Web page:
The Town of Wellesley Massachusetts

 

Wellesley is a town in Norfolk County, Massachusetts. Part of Greater Boston, Wellesley is best known as the home of Wellesley College, Babson College and a campus of Massachusetts Bay Community College. Olin College, an engineering school, has a campus that spans the distance from Needham, Massachusetts into Wellesley and is adjacent to Wellesley's Babson College.

Wellesley was settled in the 1630s as part of Dedham, Massachusetts. It was subsequently a part of Needham, West Needham. In 1880, West Needham residents voted to secede from Needham, naming the new town was after the estate of local benefactor Horatio Hollis Hunnewell (1810-1902), a banker, railroad financier, philanthropist, amateur botanist and one of the most prominent horticulturists in 19th-century America.

According to Boston Magazine’s yearly “Best Places to Live,” Wellesley ranks first in the United States in percentage of adults who hold at least one college degree, with more than 66 percent of households having at least one individual holding an advanced degree beyond a bachelor’s degree. Forbes.com recently ranked Wellesley #2 on its list of “America’s Most Educated Small Towns,” of all towns in the U.S. Neighborhoods include: Wellesley Farms, Wellesley Fells, Wellesley Hills (02481), Wellesley Lower Falls, Wellesley Square (02482), Babson Park (02457), Overbrook and Sheridan Hills.

 

From Our Blog


J. Butler Property Management, LLC. : Wellesley, Massachusetts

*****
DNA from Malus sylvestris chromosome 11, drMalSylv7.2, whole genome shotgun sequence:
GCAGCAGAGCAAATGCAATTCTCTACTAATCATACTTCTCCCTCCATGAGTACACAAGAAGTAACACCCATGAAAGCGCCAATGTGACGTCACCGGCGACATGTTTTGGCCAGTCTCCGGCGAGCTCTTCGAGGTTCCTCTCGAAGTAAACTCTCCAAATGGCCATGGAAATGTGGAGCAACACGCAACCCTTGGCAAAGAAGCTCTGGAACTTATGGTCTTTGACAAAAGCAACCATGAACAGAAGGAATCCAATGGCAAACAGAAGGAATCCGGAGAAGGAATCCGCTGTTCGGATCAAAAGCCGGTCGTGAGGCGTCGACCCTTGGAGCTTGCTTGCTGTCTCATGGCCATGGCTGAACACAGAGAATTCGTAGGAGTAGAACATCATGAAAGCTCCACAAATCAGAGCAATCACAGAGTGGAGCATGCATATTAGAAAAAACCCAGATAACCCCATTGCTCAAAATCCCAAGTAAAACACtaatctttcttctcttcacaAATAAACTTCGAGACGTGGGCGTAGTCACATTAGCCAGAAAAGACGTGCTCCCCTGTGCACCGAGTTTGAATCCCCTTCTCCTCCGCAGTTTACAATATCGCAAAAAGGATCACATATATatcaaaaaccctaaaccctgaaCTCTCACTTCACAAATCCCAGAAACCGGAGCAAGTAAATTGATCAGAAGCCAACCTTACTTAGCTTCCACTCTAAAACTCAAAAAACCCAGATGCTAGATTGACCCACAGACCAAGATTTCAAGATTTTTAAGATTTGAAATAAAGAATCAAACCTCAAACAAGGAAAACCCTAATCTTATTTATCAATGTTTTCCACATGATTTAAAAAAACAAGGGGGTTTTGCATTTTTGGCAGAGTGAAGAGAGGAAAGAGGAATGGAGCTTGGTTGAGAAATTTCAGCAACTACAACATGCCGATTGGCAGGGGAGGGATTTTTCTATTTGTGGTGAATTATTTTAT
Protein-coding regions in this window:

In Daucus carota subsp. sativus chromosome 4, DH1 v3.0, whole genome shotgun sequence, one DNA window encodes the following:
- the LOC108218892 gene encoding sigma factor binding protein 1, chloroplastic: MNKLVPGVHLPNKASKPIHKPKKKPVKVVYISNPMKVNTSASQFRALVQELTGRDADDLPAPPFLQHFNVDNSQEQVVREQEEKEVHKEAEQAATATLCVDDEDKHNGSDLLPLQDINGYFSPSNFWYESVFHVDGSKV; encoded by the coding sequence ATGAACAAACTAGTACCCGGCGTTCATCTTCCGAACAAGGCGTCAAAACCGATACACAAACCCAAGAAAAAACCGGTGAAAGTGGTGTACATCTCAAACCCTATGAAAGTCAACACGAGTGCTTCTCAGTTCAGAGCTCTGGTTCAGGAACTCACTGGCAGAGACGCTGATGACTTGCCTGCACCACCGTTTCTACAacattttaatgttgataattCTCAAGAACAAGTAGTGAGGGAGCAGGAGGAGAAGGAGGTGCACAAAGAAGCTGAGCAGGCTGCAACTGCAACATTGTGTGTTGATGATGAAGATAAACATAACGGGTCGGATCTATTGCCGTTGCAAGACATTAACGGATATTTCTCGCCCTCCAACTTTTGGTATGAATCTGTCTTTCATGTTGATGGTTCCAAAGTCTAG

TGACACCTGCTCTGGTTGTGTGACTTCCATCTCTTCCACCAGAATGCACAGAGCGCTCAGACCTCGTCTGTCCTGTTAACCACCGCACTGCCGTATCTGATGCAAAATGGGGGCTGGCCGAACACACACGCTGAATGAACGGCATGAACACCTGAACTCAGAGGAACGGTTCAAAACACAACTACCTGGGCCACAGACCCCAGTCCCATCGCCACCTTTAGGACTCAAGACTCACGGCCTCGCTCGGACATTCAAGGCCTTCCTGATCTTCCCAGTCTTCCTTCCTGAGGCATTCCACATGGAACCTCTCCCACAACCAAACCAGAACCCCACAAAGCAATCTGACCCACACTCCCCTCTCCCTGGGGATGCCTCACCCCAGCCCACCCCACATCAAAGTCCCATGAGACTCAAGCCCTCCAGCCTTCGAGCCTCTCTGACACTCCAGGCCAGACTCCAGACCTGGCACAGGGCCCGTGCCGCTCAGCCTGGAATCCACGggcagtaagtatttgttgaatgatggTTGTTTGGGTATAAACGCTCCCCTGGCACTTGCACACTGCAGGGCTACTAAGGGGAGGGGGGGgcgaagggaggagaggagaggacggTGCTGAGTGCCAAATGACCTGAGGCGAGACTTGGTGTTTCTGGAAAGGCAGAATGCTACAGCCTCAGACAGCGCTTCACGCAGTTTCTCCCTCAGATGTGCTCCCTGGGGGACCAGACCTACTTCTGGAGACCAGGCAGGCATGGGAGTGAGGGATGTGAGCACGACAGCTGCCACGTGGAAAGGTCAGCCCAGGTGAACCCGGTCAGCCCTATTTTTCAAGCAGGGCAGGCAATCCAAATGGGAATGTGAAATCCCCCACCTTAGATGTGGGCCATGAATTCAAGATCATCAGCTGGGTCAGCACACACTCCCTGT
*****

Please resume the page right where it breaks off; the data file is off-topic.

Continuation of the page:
A good property manager knows that, together with cleaning and repairs, making sure a building has adequate ventilation is also important. Most home heating and cooling systems do not mechanically bring fresh air into a building, according to EPA information. Opening windows and doors, operating window or attic fans or running a window air conditioner with the vent control open increases the outdoor ventilation rate. To ensure a building has adequate ventilation, experts are available to investigate and identify indoor air quality issues. An astute property manager seeks out an industrial hygienist certified by the Industrial Hygiene Association or an indoor environmental consultant certified by the American Indoor Quality Council. These consultants perform building assessments, producing reports identifying deficiencies in air quality and recommending steps managers can take to correct problems. A good, certified indoor environmental consultant not only tests the air or looks for mold but actually figures out what else is going on in a building. In many cases, indeed, fixing an indoor environmental problem comes down to simple investigation. People are becoming increasingly aware of indoor air quality problems. Discovery of the existence of a He said contaminant problem is no basis for panic. It’s simply a matter of finding the source of the problem and then developing a plan of action to resolve the issue. A competent property manager can do all of this (and more) for the owner.